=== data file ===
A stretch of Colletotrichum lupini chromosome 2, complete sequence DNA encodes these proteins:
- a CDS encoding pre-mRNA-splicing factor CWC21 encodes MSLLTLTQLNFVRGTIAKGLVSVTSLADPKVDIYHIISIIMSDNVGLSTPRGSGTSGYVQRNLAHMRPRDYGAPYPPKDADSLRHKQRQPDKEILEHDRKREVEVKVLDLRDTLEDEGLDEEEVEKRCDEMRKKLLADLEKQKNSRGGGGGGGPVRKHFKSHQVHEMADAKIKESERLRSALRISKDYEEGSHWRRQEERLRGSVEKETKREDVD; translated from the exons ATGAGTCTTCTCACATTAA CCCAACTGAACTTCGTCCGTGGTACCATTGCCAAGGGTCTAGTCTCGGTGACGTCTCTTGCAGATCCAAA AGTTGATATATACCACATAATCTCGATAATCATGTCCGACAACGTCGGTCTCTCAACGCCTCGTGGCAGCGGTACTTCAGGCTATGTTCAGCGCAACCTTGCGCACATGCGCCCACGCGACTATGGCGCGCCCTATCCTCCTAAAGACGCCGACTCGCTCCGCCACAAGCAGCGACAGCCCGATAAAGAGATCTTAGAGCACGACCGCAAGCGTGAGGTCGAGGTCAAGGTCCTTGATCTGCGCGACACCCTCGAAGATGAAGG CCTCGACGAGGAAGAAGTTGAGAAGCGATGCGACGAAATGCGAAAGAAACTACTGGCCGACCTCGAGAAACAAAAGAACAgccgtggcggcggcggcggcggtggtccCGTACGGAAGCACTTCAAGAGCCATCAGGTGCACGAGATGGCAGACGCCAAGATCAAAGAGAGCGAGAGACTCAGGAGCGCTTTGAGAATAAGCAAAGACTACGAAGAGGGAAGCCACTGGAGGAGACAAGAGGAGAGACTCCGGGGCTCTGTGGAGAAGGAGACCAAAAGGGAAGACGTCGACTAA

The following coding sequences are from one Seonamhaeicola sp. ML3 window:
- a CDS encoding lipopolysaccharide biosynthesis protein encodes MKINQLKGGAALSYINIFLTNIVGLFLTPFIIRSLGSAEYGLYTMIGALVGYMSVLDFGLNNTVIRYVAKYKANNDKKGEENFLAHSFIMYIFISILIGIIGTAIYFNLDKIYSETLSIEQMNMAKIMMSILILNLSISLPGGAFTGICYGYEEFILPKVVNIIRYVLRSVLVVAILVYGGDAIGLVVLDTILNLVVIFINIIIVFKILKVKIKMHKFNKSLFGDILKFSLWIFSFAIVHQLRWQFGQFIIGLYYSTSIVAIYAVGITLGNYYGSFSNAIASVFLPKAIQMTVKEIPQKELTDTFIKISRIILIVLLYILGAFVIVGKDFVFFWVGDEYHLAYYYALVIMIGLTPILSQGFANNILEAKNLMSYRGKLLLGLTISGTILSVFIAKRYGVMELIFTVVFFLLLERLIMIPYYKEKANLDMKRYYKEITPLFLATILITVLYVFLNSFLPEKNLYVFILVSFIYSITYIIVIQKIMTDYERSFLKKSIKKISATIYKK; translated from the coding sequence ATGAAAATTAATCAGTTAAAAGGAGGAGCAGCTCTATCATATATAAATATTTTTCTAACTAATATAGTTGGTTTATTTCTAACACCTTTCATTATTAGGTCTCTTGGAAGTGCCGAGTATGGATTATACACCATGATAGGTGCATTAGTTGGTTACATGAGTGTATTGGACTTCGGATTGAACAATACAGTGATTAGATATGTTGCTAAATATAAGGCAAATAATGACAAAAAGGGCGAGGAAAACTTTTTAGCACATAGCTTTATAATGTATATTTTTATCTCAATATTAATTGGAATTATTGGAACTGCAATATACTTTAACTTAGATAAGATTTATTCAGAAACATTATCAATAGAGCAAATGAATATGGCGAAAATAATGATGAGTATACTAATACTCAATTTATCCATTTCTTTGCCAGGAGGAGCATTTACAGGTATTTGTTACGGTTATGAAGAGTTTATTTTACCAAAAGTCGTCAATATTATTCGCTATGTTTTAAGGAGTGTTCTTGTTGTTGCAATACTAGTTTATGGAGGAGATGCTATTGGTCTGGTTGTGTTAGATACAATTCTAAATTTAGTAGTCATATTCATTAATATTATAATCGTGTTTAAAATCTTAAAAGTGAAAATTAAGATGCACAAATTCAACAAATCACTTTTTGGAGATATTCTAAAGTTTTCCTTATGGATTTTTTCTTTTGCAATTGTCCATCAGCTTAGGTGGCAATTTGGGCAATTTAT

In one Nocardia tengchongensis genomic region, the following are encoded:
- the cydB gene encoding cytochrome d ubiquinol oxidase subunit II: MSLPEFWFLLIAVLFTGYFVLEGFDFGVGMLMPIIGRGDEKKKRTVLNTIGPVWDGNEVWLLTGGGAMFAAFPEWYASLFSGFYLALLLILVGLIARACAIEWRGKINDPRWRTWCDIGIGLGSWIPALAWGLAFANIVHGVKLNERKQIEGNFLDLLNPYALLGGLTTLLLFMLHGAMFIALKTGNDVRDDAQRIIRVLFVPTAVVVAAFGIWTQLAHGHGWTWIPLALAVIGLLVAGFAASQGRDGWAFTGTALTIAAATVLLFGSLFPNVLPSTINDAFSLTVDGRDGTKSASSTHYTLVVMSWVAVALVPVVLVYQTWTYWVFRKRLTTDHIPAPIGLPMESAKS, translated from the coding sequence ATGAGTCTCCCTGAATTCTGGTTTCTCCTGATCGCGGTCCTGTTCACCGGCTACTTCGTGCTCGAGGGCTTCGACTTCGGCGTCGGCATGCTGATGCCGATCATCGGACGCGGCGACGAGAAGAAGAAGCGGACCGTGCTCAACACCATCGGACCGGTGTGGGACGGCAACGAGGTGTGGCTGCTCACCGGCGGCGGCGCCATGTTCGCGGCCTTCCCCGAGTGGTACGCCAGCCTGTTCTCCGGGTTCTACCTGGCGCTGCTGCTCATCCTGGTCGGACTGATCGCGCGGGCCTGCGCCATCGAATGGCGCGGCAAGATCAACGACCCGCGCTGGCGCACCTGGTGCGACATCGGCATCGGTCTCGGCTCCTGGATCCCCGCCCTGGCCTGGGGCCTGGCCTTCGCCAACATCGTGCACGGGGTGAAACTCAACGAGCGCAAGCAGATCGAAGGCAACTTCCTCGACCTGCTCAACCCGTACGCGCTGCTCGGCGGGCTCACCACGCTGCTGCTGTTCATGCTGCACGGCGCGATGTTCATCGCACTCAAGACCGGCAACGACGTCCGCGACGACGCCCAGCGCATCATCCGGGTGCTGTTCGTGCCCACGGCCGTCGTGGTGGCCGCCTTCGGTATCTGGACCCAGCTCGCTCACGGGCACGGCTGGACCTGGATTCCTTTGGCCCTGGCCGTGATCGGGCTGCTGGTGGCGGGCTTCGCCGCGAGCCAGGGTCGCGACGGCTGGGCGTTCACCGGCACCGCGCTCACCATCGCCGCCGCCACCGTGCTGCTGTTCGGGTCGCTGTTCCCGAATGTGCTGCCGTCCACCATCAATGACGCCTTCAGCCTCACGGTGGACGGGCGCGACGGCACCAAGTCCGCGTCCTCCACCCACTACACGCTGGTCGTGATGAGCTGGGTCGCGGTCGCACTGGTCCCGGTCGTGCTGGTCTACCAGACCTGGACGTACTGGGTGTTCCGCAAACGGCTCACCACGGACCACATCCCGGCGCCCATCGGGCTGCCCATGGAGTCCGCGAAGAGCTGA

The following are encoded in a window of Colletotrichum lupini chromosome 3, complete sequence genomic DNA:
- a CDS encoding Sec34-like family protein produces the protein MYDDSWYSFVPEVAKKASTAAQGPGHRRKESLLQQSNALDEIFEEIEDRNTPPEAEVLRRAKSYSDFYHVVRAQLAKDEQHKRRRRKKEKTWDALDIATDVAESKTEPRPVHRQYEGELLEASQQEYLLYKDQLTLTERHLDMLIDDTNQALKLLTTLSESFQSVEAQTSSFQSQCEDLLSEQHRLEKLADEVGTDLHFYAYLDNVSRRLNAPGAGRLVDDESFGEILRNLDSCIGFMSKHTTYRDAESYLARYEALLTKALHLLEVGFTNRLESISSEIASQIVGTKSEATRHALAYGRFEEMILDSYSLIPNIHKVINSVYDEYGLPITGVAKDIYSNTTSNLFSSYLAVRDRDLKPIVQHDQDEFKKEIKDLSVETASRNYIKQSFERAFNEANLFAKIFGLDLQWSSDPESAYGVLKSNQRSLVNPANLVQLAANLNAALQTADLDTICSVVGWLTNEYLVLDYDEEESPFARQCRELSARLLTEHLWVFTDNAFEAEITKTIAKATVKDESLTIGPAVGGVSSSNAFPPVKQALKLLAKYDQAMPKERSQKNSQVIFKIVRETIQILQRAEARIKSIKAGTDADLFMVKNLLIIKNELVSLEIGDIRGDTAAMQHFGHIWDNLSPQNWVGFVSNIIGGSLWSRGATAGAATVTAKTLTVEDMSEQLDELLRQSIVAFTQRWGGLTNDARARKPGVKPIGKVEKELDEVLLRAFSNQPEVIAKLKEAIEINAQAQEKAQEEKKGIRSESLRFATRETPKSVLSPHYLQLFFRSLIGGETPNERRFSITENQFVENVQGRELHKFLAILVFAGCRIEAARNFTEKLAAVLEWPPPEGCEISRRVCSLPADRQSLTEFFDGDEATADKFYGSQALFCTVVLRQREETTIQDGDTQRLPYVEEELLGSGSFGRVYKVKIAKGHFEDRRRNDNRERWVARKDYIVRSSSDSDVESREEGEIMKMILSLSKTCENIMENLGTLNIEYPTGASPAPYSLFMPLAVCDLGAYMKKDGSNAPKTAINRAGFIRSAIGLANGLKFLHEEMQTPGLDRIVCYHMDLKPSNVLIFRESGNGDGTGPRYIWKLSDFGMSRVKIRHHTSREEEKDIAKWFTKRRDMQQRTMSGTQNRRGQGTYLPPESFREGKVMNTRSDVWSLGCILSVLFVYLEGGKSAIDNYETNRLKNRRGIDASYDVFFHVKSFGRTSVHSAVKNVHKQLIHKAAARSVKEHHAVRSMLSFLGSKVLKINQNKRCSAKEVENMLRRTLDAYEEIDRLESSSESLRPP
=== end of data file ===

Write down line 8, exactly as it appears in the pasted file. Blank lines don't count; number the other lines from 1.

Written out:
- a CDS encoding Sec34-like family protein produces the protein MYDDSWYSFVPEVAKKASTAAQGPGHRRKESLLQQSNALDEIFEEIEDRNTPPEAEVLRRAKSYSDFYHVVRAQLAKDEQHKRRRRKKEKTWDALDIATDVAESKTEPRPVHRQYEGELLEASQQEYLLYKDQLTLTERHLDMLIDDTNQALKLLTTLSESFQSVEAQTSSFQSQCEDLLSEQHRLEKLADEVGTDLHFYAYLDNVSRRLNAPGAGRLVDDESFGEILRNLDSCIGFMSKHTTYRDAESYLARYEALLTKALHLLEVGFTNRLESISSEIASQIVGTKSEATRHALAYGRFEEMILDSYSLIPNIHKVINSVYDEYGLPITGVAKDIYSNTTSNLFSSYLAVRDRDLKPIVQHDQDEFKKEIKDLSVETASRNYIKQSFERAFNEANLFAKIFGLDLQWSSDPESAYGVLKSNQRSLVNPANLVQLAANLNAALQTADLDTICSVVGWLTNEYLVLDYDEEESPFARQCRELSARLLTEHLWVFTDNAFEAEITKTIAKATVKDESLTIGPAVGGVSSSNAFPPVKQALKLLAKYDQAMPKERSQKNSQVIFKIVRETIQILQRAEARIKSIKAGTDADLFMVKNLLIIKNELVSLEIGDIRGDTAAMQHFGHIWDNLSPQNWVGFVSNIIGGSLWSRGATAGAATVTAKTLTVEDMSEQLDELLRQSIVAFTQRWGGLTNDARARKPGVKPIGKVEKELDEVLLRAFSNQPEVIAKLKEAIEINAQAQEKAQEEKKGIRSESLRFATRETPKSVLSPHYLQLFFRSLIGGETPNERRFSITENQFVENVQGRELHKFLAILVFAGCRIEAARNFTEKLAAVLEWPPPEGCEISRRVCSLPADRQSLTEFFDGDEATADKFYGSQALFCTVVLRQREETTIQDGDTQRLPYVEEELLGSGSFGRVYKVKIAKGHFEDRRRNDNRERWVARKDYIVRSSSDSDVESREEGEIMKMILSLSKTCENIMENLGTLNIEYPTGASPAPYSLFMPLAVCDLGAYMKKDGSNAPKTAINRAGFIRSAIGLANGLKFLHEEMQTPGLDRIVCYHMDLKPSNVLIFRESGNGDGTGPRYIWKLSDFGMSRVKIRHHTSREEEKDIAKWFTKRRDMQQRTMSGTQNRRGQGTYLPPESFREGKVMNTRSDVWSLGCILSVLFVYLEGGKSAIDNYETNRLKNRRGIDASYDVFFHVKSFGRTSVHSAVKNVHKQLIHKAAARSVKEHHAVRSMLSFLGSKVLKINQNKRCSAKEVENMLRRTLDAYEEIDRLESSSESLRPP